When Total Eclipse was first launched, it was intended to be a 12-chapter side story meant mostly to advertise Volks’ A3 line of TSF figures. A fairly modest storyline was conceived for it – after all, there’s not a whole lot one can do in 12 chapters, and anyway, it wasn’t at all clear back then that there was even an audience for a Muv-Luv spinoff. The creators obviously haven’t gone into detail about their discarded plans, but I would imagine the characters remained on Yukon Base the whole series, and to the extent there was a story at all it mostly revolved around Yuuya and Yui coming to understand each other.
But plans change. The series was a smash hit. The serialization was extended indefinitely. Suddenly, a small story about test pilots on an obscure base wasn’t going to cut it. The creators now saw the opportunity to expand the story of Total Eclipse, to go bigger and feature larger conflicts that were not possible in a 12-chapter story. But these kinds of changes don’t come about immediately. They need time to plan out their more ambitious storylines, and in the meantime, new chapters have to come out every month, which can’t launch any new plotlines while they’re still laying out their new direction.
They’ve never said so directly, but it’s abundantly clear to me that this change happened during these beach episodes. During serialization, these chapters were even blatantly labeled “Intermission #01” and “Intermission #02”. The idea is simple – having wrapped up their first major arc, they can pack the characters off somewhere on an standalone adventure for a couple of months while they figure out where to go next. The characters themselves are interesting and well-defined, and good conflict can come from simply allowing them to bounce off each other, without the need to get bogged down in plot. Afterwards, the characters return in time to embark on a new, bigger story.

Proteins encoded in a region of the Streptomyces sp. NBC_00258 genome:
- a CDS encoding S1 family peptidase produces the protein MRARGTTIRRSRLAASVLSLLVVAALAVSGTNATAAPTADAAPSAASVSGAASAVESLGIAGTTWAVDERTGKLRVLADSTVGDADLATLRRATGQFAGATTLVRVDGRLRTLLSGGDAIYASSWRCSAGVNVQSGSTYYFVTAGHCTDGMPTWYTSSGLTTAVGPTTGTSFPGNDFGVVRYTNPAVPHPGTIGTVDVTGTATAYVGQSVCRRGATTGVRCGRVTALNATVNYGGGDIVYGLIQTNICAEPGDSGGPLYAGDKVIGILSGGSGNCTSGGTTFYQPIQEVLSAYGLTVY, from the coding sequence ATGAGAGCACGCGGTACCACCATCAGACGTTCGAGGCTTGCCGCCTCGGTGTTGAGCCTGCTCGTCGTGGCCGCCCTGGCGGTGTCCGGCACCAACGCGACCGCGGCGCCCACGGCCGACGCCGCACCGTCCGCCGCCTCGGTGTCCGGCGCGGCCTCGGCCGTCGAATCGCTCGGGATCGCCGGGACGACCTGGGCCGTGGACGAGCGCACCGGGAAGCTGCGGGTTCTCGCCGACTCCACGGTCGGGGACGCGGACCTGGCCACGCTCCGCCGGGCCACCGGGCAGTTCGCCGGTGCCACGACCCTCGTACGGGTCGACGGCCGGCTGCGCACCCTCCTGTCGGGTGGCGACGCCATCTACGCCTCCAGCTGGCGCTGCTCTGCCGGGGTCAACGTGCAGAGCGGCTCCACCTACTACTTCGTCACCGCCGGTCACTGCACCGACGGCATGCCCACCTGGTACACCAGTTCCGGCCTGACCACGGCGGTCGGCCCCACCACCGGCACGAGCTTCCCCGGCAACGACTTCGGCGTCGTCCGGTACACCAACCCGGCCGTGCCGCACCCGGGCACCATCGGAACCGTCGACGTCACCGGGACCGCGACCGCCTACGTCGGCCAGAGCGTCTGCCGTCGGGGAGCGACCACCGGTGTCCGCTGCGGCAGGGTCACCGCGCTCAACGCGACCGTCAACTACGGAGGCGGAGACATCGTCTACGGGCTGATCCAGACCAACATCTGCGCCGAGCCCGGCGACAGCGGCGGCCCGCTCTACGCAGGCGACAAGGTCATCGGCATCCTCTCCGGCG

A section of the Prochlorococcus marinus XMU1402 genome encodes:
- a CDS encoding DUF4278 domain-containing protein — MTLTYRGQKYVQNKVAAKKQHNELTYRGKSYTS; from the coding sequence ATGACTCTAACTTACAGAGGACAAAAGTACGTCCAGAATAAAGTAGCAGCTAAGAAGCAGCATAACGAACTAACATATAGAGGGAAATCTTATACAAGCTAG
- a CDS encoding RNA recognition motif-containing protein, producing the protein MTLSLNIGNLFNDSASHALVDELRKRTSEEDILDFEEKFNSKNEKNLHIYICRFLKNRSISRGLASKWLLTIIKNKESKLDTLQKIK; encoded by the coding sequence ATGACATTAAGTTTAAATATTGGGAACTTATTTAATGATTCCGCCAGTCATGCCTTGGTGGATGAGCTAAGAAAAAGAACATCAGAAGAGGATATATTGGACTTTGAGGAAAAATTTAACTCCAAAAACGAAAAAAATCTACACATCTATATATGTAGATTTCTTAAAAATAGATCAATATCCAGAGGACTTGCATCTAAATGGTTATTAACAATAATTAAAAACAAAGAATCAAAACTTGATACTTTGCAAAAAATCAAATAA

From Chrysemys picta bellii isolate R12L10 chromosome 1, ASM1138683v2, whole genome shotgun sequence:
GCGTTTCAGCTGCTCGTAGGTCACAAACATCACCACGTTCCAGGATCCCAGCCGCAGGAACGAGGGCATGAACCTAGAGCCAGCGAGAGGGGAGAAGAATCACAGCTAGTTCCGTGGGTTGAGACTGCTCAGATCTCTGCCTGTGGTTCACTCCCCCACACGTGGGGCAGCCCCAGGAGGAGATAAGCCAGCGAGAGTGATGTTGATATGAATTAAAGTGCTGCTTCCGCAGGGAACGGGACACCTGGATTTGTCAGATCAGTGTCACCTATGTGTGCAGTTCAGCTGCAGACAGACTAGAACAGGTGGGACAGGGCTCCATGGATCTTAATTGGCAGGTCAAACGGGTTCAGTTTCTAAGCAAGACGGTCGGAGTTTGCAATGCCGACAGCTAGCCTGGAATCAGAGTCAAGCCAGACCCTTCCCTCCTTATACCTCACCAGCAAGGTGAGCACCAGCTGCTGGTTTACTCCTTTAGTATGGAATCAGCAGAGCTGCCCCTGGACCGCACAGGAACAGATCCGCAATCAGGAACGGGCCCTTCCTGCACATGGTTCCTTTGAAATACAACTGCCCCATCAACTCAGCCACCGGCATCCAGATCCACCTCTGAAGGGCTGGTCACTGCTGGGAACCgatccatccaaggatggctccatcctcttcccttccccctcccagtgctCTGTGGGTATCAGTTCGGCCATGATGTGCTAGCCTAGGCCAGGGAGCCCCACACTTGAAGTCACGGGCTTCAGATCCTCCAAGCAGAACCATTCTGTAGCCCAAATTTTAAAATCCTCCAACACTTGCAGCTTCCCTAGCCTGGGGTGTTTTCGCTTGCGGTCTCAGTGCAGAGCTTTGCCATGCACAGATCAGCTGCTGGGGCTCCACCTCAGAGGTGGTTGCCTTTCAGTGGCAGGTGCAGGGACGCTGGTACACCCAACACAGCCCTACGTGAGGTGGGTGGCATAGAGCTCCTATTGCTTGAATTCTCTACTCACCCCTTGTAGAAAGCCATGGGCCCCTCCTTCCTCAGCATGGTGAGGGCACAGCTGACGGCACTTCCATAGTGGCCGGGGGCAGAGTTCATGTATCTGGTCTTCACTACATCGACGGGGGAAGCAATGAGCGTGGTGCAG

As for the anime episodes themselves, there’s not a lot to say. Given the state of anime today and the sheer number of episodes they have to throw around, it was obvious to me that they would expand this section to two episodes. I will say that I keep expecting the worst from this adaptation and they keep surprising me with how relatively restrained they can be. Two episodes is a bit long for this amount of material, and it would be easy for them to pad it out with typical fanservice scenes. Instead the fluff is kept to a bare minimum, and most of the show’s running time – particularly in the second episode – is devoted to replicating the more serious conversations between characters basically word-for-word.
And that’s pretty much it. There’s not much in these episodes to talk about, because they were intended mostly as a bridge between the first, rather subdued arc, and the much larger, more ambitious arcs to follow. It was here that the creators first began to see the potential of Total Eclipse, that there was enough fan interest in the larger universe to support another major franchise, rather than a small-scale side story.